CMS to Issue new Medicare Beneficiary Identifiers Next Year


Beginning in April 2018, the Medicare Access and CHIP Reauthorization Act of 2015 requires CMS to remove Social Security numbers from all Medicare cards. In the next year, CMS will generate new identifiers for all Medicare patients, including those who are deceased. CMS is required to do so to address the risk of beneficiary medical identity theft.


CMS will have to generate 150 million Medicare Beneficiary Identifiers (MBIs) for 60 million active beneficiaries and 90 million deceased or archived beneficiaries.

The new identifiers will have the same number of characters – 11, but will now contain uppercase alphabetic characters in addition to the numbers. The key positions of 2, 5, 8 and 9 will always be alphabetic. For example: A former Health Insurance Claim Identifier (Social Security number plus Beneficiary Identifier Code) could be 123-45-6789-A1 while the new MBI could look like 1EG4-TE5-MK73.

The new system allows for the same number of fields for either letter or number, but practices will have to check with their Practice Management system vendors to make sure the fields will accept both alpha and numerical characters.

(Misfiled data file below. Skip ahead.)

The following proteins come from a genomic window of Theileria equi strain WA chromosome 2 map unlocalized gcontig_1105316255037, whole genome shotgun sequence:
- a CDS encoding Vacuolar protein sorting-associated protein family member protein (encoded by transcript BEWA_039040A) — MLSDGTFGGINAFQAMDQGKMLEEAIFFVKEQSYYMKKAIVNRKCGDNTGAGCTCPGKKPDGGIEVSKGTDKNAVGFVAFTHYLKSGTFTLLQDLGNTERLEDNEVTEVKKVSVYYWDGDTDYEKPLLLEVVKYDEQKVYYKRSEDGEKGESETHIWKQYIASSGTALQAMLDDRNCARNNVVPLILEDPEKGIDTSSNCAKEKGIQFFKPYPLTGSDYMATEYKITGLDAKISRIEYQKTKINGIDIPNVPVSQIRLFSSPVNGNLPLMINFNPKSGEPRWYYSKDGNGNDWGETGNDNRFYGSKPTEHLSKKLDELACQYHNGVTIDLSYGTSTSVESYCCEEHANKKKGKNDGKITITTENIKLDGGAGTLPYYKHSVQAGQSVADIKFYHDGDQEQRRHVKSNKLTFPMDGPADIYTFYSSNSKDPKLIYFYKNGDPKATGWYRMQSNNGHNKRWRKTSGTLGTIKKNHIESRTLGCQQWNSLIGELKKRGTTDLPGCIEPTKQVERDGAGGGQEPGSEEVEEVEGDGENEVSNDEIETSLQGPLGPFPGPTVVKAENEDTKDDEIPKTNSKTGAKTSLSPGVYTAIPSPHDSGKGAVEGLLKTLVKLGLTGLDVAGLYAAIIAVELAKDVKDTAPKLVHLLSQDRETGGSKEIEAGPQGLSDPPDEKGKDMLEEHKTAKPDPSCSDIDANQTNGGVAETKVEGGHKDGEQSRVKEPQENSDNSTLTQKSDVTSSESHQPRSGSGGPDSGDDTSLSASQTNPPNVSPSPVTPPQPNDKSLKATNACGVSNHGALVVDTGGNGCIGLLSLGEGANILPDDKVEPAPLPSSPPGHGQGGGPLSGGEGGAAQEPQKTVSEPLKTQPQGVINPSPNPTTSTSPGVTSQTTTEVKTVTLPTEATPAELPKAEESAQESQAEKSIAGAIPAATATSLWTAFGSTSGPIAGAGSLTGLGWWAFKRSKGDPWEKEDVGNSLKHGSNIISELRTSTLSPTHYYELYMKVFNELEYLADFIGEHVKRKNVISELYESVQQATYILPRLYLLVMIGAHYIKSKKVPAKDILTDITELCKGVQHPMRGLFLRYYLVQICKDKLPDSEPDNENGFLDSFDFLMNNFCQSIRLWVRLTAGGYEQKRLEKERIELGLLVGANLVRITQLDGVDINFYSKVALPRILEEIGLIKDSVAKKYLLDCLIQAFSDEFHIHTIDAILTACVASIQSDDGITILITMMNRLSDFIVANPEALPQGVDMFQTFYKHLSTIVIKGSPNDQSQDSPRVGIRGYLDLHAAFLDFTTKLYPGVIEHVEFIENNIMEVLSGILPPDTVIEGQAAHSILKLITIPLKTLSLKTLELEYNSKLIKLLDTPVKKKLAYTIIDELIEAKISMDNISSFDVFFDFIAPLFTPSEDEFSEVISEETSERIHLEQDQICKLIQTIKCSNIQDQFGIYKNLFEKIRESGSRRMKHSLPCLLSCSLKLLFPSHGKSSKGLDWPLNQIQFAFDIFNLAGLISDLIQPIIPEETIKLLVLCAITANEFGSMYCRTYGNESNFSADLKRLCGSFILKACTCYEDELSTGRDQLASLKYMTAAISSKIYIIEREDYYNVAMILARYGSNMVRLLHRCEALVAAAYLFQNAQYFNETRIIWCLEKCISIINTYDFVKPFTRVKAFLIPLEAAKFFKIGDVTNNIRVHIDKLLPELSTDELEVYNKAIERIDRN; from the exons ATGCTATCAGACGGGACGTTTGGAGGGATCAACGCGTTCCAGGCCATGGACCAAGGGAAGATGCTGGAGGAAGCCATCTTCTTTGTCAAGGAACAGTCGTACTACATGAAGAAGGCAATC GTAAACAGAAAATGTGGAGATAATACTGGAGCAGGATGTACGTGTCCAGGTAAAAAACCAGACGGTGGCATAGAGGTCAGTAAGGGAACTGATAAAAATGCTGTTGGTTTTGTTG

New cards will be mailed to all active accounts beginning in April 2018. CMS expects the transition period to run from April 2018 through December 31, 2019. During the transition period, practices will be able to use either the former Health Insurance Claim Identifier or the new Medicare Beneficiary Identifier. After October 2018, it is expected that when a practice submits a claim using the old identifier, remittance advice will be returned using the new MBI.

What does this mean to the practice? 

• Before the new initiative begins, practices should contact that practice management vendor to see if their fields are compatible for the new identifiers.
• Practices need to train staff to understand that patients will be mailed their new cards beginning in l 2018 and put a system in place to get those new identifiers into systems at the patients’ next appointment.Stay current, sign-up for the weekly CMS MLN Connects® newsletter here.
• Verify all of Medicare patients’ addresses. If the addresses on file are different than the Medicare address recieved on electronic eligibility transactions, ask your patients to contact Social Security and update their Medicare records.
• Create ways to help your Medicare patients adjust to their new Medicare card
• When available, later this fall, the practice can display helpful information about the new Medicare cards (for example, hang posters about the change in your offices to educate your Medicare patients).